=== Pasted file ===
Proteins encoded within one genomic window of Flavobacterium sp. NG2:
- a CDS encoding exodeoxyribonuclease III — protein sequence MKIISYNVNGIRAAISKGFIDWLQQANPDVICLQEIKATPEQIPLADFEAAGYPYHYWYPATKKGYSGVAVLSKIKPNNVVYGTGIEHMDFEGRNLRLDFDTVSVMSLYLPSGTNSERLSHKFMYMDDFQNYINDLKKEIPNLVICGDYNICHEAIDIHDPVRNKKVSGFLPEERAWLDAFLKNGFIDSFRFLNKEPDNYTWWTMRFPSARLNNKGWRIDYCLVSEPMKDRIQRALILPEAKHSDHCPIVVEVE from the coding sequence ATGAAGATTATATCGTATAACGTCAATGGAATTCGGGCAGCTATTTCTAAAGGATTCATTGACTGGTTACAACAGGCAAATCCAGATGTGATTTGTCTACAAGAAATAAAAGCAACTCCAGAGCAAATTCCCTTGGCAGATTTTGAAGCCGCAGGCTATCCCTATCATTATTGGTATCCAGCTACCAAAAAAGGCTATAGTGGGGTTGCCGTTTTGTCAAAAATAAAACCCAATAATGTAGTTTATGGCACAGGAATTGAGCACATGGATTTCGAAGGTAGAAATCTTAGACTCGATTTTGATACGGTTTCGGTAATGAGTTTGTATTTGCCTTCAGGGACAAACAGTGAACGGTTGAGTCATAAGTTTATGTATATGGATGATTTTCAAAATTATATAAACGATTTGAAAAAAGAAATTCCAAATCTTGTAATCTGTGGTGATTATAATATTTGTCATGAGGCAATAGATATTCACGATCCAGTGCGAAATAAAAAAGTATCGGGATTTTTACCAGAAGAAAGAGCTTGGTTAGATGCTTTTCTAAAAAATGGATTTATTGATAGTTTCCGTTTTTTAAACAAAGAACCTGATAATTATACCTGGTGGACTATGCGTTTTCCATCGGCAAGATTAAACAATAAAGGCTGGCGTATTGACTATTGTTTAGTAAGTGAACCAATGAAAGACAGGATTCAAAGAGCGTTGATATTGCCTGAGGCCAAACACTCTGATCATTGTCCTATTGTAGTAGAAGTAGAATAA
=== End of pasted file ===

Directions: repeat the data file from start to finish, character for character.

Proteins encoded within one genomic window of Flavobacterium sp. NG2:
- a CDS encoding exodeoxyribonuclease III — protein sequence MKIISYNVNGIRAAISKGFIDWLQQANPDVICLQEIKATPEQIPLADFEAAGYPYHYWYPATKKGYSGVAVLSKIKPNNVVYGTGIEHMDFEGRNLRLDFDTVSVMSLYLPSGTNSERLSHKFMYMDDFQNYINDLKKEIPNLVICGDYNICHEAIDIHDPVRNKKVSGFLPEERAWLDAFLKNGFIDSFRFLNKEPDNYTWWTMRFPSARLNNKGWRIDYCLVSEPMKDRIQRALILPEAKHSDHCPIVVEVE from the coding sequence ATGAAGATTATATCGTATAACGTCAATGGAATTCGGGCAGCTATTTCTAAAGGATTCATTGACTGGTTACAACAGGCAAATCCAGATGTGATTTGTCTACAAGAAATAAAAGCAACTCCAGAGCAAATTCCCTTGGCAGATTTTGAAGCCGCAGGCTATCCCTATCATTATTGGTATCCAGCTACCAAAAAAGGCTATAGTGGGGTTGCCGTTTTGTCAAAAATAAAACCCAATAATGTAGTTTATGGCACAGGAATTGAGCACATGGATTTCGAAGGTAGAAATCTTAGACTCGATTTTGATACGGTTTCGGTAATGAGTTTGTATTTGCCTTCAGGGACAAACAGTGAACGGTTGAGTCATAAGTTTATGTATATGGATGATTTTCAAAATTATATAAACGATTTGAAAAAAGAAATTCCAAATCTTGTAATCTGTGGTGATTATAATATTTGTCATGAGGCAATAGATATTCACGATCCAGTGCGAAATAAAAAAGTATCGGGATTTTTACCAGAAGAAAGAGCTTGGTTAGATGCTTTTCTAAAAAATGGATTTATTGATAGTTTCCGTTTTTTAAACAAAGAACCTGATAATTATACCTGGTGGACTATGCGTTTTCCATCGGCAAGATTAAACAATAAAGGCTGGCGTATTGACTATTGTTTAGTAAGTGAACCAATGAAAGACAGGATTCAAAGAGCGTTGATATTGCCTGAGGCCAAACACTCTGATCATTGTCCTATTGTAGTAGAAGTAGAATAA